Seminary Trained Plumbers

Posted on: 05/20/13 3:01 AM | by Jonathan McKee

Do you have to be a minister… to do ministry?

“What do you want to be when you grow up?”

“A fireman.”

“A doctor.”

“A pastor.”

Is one of these more noble than the next? Is only one of these jobs “ministry?”

The Washington Post just posted an article about seminary grads who have no plans to become pastors, like Alethea Allen, a Virginia resident who graduated this week from Wesley Theological Seminary in Northwest Washington. She is going to be a pediatrician.

“I see what I’m doing as a form of ministry.” She said.

The article reveals that only 41 percent of master’s of divinity graduates expect to pursue full-time church ministry, down from 90-something percent a few decades ago.

Maybe this isn’t such a bad trend in a world where people are growing increasingly skeptical of the church. Don’t get me wrong, I don’t want a shortage of pastors. But I can’t say that I’d be bummed if we raised up a generation of people who studied God’s word… and lived it out in their own jobs, their own homes and their own neighborhoods.

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3 Replies to “Seminary Trained Plumbers”

  1. John, i’ve been in ministry for over 20 years. i was an insurance adjuster for two years before going to seminary and full-time ministry. It has always been my opinion that working in the “real world” has been a valuable experience. i would suggest to those considering ministry as a vocation to consider working in the “real world” as being almost a mandatory experience.

    After all this time, i’ve begun to flirt with what you suggest here. My wife and i discussed it yesterday for the first time. One of my mentors went back to school to get his MA for the sole purpose of engaging with the people group to whom he is called. There are far more opportunities to engage in spiritual conversation with those that are seeking Christ outside of the church office, and far more opportunities to engage in building relationships with unchurched.

    It’s kind of scary to think of doing something like this, but we must obey the call to make disciples, no matter what the cost may be. It is something i have been wrestling with quite a bit in recent months.

    If our ministries do not become engaging with the lost, we will be forced to engage with them because our churches won’t have the money to pay full-time salaries and we’ll have to get at least part-time jobs, quite possibly full-time ones. At least this should weed out those who are taking up places in ministry that don’t belong there.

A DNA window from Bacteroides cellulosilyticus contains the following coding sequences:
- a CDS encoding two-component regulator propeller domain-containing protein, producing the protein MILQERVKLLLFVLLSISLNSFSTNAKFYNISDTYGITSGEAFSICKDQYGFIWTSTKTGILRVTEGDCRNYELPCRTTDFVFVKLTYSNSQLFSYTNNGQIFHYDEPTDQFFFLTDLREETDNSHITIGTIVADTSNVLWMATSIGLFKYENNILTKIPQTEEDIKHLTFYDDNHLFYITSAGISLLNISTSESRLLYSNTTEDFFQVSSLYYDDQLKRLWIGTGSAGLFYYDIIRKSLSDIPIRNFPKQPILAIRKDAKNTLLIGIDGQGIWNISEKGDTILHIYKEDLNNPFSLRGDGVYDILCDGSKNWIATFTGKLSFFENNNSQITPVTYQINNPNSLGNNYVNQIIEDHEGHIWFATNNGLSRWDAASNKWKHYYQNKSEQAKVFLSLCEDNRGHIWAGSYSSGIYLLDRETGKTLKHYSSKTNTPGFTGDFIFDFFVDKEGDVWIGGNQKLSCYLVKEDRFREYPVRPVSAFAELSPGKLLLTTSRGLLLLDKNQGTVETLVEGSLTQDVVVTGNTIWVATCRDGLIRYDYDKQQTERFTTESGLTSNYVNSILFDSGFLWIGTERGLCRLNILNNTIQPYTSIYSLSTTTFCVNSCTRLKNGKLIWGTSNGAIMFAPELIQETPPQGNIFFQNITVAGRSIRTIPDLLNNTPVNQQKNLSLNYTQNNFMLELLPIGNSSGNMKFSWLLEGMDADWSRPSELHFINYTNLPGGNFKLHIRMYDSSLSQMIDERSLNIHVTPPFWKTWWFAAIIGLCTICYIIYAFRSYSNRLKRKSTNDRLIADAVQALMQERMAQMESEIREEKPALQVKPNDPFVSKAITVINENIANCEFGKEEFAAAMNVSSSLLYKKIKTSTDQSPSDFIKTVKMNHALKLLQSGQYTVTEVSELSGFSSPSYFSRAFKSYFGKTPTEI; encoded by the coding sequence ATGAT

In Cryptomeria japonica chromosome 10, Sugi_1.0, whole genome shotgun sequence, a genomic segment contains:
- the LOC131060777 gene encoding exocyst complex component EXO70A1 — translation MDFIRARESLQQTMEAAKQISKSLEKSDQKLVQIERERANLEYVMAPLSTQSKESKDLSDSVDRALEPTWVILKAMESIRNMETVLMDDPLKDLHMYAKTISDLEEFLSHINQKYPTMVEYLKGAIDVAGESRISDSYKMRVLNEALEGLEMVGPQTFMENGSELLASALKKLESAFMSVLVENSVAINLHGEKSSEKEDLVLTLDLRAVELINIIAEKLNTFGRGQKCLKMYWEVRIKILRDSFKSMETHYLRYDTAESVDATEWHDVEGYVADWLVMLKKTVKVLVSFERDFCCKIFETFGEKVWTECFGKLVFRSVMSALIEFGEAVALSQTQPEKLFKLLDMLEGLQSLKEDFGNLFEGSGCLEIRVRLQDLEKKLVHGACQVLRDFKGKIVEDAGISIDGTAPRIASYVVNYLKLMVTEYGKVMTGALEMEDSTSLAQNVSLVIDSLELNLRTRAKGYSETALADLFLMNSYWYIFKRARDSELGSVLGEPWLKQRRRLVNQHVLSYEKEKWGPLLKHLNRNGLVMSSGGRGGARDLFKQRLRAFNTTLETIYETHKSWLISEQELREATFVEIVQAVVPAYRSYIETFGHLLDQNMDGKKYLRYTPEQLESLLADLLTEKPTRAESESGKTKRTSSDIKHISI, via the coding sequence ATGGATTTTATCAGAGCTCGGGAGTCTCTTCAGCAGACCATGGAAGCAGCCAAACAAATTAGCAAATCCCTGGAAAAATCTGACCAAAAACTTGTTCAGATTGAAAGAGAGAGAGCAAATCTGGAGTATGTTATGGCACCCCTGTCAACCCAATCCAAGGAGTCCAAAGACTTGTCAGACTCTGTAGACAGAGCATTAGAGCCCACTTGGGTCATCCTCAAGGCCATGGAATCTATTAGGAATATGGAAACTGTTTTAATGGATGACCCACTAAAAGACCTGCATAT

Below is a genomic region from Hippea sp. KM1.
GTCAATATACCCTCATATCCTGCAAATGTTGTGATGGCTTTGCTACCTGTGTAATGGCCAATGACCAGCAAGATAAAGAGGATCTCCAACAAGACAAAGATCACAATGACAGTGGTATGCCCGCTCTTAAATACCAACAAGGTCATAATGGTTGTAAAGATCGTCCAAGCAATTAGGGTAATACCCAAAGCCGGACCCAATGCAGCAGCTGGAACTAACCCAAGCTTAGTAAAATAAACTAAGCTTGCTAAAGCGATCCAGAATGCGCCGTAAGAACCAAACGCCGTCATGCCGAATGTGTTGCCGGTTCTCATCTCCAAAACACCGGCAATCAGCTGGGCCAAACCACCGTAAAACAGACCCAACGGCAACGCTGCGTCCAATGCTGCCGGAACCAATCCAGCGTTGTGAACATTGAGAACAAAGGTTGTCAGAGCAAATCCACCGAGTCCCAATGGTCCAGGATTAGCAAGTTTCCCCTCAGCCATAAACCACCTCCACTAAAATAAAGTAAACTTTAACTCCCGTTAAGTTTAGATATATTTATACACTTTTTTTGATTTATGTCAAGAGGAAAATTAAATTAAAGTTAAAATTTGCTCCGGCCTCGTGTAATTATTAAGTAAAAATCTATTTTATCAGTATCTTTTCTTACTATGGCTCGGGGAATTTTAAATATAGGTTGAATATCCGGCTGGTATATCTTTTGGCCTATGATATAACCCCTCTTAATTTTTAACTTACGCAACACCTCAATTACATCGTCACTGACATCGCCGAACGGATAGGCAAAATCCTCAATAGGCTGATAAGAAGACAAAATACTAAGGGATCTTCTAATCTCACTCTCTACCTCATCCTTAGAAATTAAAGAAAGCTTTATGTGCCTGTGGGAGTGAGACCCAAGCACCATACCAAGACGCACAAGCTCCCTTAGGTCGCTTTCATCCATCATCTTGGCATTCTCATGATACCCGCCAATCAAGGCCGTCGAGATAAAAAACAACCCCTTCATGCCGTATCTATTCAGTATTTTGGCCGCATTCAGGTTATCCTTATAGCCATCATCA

2. My wife and I were recently “released” from ministry at a local church, having been told that “our season was finished” after 16 years of full time ministry.

    That being said, we found ourselves in the unique position of looking for a church the way that most people do. We found that the things that I as a church staff member was told was important, as a church member I found that it really wasn’t that important at all. I found that as a staff member I was really sheltered and oblivious to the world outside of church services, church events, church friends, etc. While my motives as a staff member were sincere and genuine, my understanding was negligible at best.

    The last message I preached to our youth group and college students was the difference between full-time ministry and professional ministry, and the fact that as a follower of Christ we are all called to full time ministry, a concept most of them had never heard before, and consequently their parents had not heard either. My personal opinion is that I believe anyone going into professional church ministry ought to work at least two years in a “secular” vocation before beginning ministry. It will open your eyes to see the world as Jesus sees it.

  3. Do you know of people who have degrees that are not in the biblical or ministry field who have become youth ministers?
    I have a Biology degree, but I may be considering Youth Ministry. I have experience leading youth in my church.

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